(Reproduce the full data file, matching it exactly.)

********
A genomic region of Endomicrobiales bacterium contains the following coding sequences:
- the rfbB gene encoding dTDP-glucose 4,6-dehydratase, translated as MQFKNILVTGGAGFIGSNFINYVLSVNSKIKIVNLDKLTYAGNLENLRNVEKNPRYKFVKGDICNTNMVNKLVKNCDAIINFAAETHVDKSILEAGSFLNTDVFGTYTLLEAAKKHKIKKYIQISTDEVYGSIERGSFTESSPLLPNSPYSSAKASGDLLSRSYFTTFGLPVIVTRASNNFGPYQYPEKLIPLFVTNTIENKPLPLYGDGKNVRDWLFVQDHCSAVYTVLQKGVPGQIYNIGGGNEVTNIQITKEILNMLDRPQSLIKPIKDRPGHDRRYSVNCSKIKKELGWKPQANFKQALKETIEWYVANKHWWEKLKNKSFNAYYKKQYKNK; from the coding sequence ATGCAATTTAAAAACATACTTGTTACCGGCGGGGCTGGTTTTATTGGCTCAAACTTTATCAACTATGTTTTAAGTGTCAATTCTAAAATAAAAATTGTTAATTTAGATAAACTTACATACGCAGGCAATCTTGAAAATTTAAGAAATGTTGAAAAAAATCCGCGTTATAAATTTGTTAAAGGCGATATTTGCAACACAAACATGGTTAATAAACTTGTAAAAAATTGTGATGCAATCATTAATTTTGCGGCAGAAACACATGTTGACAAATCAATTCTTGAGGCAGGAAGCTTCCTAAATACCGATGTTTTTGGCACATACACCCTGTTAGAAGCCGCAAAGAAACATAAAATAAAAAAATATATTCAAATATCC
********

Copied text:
A genomic region of Endomicrobiales bacterium contains the following coding sequences:
- the rfbB gene encoding dTDP-glucose 4,6-dehydratase, translated as MQFKNILVTGGAGFIGSNFINYVLSVNSKIKIVNLDKLTYAGNLENLRNVEKNPRYKFVKGDICNTNMVNKLVKNCDAIINFAAETHVDKSILEAGSFLNTDVFGTYTLLEAAKKHKIKKYIQISTDEVYGSIERGSFTESSPLLPNSPYSSAKASGDLLSRSYFTTFGLPVIVTRASNNFGPYQYPEKLIPLFVTNTIENKPLPLYGDGKNVRDWLFVQDHCSAVYTVLQKGVPGQIYNIGGGNEVTNIQITKEILNMLDRPQSLIKPIKDRPGHDRRYSVNCSKIKKELGWKPQANFKQALKETIEWYVANKHWWEKLKNKSFNAYYKKQYKNK; from the coding sequence ATGCAATTTAAAAACATACTTGTTACCGGCGGGGCTGGTTTTATTGGCTCAAACTTTATCAACTATGTTTTAAGTGTCAATTCTAAAATAAAAATTGTTAATTTAGATAAACTTACATACGCAGGCAATCTTGAAAATTTAAGAAATGTTGAAAAAAATCCGCGTTATAAATTTGTTAAAGGCGATATTTGCAACACAAACATGGTTAATAAACTTGTAAAAAATTGTGATGCAATCATTAATTTTGCGGCAGAAACACATGTTGACAAATCAATTCTTGAGGCAGGAAGCTTCCTAAATACCGATGTTTTTGGCACATACACCCTGTTAGAAGCCGCAAAGAAACATAAAATAAAAAAATATATTCAAATATCC